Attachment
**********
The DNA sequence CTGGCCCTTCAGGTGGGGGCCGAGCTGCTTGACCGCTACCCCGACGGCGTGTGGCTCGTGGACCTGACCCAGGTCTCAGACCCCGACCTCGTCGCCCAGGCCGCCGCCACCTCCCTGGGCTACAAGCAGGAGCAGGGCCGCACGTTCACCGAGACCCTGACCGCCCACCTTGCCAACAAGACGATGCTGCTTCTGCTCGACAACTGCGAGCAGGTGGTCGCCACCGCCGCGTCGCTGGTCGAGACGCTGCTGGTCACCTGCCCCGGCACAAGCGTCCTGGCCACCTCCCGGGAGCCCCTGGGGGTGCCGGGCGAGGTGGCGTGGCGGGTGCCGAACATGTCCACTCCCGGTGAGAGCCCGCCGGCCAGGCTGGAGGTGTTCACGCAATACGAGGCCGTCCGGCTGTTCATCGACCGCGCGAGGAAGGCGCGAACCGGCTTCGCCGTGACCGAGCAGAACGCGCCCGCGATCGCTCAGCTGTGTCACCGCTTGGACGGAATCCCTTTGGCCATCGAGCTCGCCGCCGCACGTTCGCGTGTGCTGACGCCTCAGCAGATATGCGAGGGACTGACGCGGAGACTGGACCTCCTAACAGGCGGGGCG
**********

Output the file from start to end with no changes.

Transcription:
The DNA sequence CTGGCCCTTCAGGTGGGGGCCGAGCTGCTTGACCGCTACCCCGACGGCGTGTGGCTCGTGGACCTGACCCAGGTCTCAGACCCCGACCTCGTCGCCCAGGCCGCCGCCACCTCCCTGGGCTACAAGCAGGAGCAGGGCCGCACGTTCACCGAGACCCTGACCGCCCACCTTGCCAACAAGACGATGCTGCTTCTGCTCGACAACTGCGAGCAGGTGGTCGCCACCGCCGCGTCGCTGGTCGAGACGCTGCTGGTCACCTGCCCCGGCACAAGCGTCCTGGCCACCTCCCGGGAGCCCCTGGGGGTGCCGGGCGAGGTGGCGTGGCGGGTGCCGAACATGTCCACTCCCGGTGAGAGCCCGCCGGCCAGGCTGGAGGTGTTCACGCAATACGAGGCCGTCCGGCTGTTCATCGACCGCGCGAGGAAGGCGCGAACCGGCTTCGCCGTGACCGAGCAGAACGCGCCCGCGATCGCTCAGCTGTGTCACCGCTTGGACGGAATCCCTTTGGCCATCGAGCTCGCCGCCGCACGTTCGCGTGTGCTGACGCCTCAGCAGATATGCGAGGGACTGACGCGGAGACTGGACCTCCTAACAGGCGGGGCG